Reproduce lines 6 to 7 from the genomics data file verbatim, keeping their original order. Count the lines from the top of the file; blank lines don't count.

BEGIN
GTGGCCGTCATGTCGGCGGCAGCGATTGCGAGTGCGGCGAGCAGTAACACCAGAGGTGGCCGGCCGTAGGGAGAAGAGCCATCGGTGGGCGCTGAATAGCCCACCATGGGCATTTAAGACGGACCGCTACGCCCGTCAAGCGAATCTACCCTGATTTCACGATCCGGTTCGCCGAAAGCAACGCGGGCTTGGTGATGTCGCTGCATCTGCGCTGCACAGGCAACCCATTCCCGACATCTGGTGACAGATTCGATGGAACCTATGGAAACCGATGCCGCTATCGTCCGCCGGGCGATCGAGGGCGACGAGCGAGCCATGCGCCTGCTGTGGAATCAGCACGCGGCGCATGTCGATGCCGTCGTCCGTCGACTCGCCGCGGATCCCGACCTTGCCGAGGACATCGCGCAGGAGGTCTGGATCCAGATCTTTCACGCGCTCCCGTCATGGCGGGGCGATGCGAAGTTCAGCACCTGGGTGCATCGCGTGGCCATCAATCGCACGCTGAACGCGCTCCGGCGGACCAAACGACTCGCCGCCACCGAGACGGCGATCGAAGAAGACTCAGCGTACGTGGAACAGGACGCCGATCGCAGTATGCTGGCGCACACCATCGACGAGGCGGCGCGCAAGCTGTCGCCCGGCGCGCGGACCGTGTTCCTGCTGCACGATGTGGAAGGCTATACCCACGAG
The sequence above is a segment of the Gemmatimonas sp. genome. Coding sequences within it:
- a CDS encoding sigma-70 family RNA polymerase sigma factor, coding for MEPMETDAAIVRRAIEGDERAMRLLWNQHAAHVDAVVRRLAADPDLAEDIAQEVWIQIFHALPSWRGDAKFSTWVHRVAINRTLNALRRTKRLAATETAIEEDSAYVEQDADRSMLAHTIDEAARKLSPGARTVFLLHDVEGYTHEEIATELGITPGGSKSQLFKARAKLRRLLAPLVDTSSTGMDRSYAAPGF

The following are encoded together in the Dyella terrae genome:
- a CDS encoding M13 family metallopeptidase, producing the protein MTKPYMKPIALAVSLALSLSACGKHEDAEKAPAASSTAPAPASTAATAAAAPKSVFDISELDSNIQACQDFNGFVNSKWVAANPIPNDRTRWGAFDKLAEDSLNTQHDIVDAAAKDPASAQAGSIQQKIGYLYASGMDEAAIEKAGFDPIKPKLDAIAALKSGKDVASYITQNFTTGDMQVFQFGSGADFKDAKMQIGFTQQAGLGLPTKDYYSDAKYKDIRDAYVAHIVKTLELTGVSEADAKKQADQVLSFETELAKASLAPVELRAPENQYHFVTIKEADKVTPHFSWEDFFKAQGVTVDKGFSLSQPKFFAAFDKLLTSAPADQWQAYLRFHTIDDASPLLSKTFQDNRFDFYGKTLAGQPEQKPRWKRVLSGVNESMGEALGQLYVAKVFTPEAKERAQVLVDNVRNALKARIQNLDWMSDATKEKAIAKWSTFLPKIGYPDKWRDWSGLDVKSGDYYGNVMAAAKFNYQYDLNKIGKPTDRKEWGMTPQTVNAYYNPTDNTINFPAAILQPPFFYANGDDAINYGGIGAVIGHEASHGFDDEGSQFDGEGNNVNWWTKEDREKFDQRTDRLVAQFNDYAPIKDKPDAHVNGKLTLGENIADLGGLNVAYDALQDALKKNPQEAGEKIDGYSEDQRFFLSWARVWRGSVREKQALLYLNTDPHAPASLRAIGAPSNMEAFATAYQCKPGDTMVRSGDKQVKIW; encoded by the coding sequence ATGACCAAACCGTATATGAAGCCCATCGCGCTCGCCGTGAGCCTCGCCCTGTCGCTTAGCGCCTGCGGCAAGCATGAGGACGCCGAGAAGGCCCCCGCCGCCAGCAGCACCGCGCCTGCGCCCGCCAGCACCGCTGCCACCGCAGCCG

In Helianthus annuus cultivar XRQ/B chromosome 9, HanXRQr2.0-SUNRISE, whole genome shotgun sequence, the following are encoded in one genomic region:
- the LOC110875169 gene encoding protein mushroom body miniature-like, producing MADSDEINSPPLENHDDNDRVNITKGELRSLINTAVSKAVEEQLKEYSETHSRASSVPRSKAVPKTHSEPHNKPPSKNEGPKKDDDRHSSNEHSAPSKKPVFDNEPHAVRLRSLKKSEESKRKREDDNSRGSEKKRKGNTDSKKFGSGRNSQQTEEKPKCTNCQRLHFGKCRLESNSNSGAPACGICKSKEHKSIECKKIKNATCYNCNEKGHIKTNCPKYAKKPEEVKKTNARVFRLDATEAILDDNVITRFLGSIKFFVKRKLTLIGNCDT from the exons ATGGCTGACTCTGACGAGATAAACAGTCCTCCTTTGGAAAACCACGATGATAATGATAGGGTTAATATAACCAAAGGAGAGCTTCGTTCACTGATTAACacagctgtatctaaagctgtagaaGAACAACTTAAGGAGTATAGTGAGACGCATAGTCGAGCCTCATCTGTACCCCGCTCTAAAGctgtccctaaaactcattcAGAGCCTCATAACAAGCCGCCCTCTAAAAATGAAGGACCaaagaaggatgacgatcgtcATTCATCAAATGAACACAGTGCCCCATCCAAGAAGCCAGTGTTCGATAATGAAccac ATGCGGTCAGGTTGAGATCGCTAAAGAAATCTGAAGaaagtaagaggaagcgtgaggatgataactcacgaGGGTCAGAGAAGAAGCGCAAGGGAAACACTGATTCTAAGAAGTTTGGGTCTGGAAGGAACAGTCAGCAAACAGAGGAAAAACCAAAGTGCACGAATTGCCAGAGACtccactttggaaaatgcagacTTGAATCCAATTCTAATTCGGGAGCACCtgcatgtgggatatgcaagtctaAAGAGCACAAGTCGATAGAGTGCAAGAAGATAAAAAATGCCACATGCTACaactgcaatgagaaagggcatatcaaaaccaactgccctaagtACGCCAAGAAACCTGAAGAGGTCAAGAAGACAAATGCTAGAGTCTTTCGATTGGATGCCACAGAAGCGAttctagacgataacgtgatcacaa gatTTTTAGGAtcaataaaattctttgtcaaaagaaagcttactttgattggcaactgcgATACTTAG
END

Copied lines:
In Helianthus annuus cultivar XRQ/B chromosome 9, HanXRQr2.0-SUNRISE, whole genome shotgun sequence, the following are encoded in one genomic region:
- the LOC110875169 gene encoding protein mushroom body miniature-like, producing MADSDEINSPPLENHDDNDRVNITKGELRSLINTAVSKAVEEQLKEYSETHSRASSVPRSKAVPKTHSEPHNKPPSKNEGPKKDDDRHSSNEHSAPSKKPVFDNEPHAVRLRSLKKSEESKRKREDDNSRGSEKKRKGNTDSKKFGSGRNSQQTEEKPKCTNCQRLHFGKCRLESNSNSGAPACGICKSKEHKSIECKKIKNATCYNCNEKGHIKTNCPKYAKKPEEVKKTNARVFRLDATEAILDDNVITRFLGSIKFFVKRKLTLIGNCDT from the exons ATGGCTGACTCTGACGAGATAAACAGTCCTCCTTTGGAAAACCACGATGATAATGATAGGGTTAATATAACCAAAGGAGAGCTTCGTTCACTGATTAACacagctgtatctaaagctgtagaaGAACAACTTAAGGAGTATAGTGAGACGCATAGTCGAGCCTCATCTGTACCCCGCTCTAAAGctgtccctaaaactcattcAGAGCCTCATAACAAGCCGCCCTCTAAAAATGAAGGACCaaagaaggatgacgatcgtcATTCATCAAATGAACACAGTGCCCCATCCAAGAAGCCAGTGTTCGATAATGAAccac ATGCGGTCAGGTTGAGATCGCTAAAGAAATCTGAAGaaagtaagaggaagcgtgaggatgataactcacgaGGGTCAGAGAAGAAGCGCAAGGGAAACACTGATTCTAAGAAGTTTGGGTCTGGAAGGAACAGTCAGCAAACAGAGGAAAAACCAAAGTGCACGAATTGCCAGAGACtccactttggaaaatgcagacTTGAATCCAATTCTAATTCGGGAGCACCtgcatgtgggatatgcaagtctaAAGAGCACAAGTCGATAGAGTGCAAGAAGATAAAAAATGCCACATGCTACaactgcaatgagaaagggcatatcaaaaccaactgccctaagtACGCCAAGAAACCTGAAGAGGTCAAGAAGACAAATGCTAGAGTCTTTCGATTGGATGCCACAGAAGCGAttctagacgataacgtgatcacaa gatTTTTAGGAtcaataaaattctttgtcaaaagaaagcttactttgattggcaactgcgATACTTAG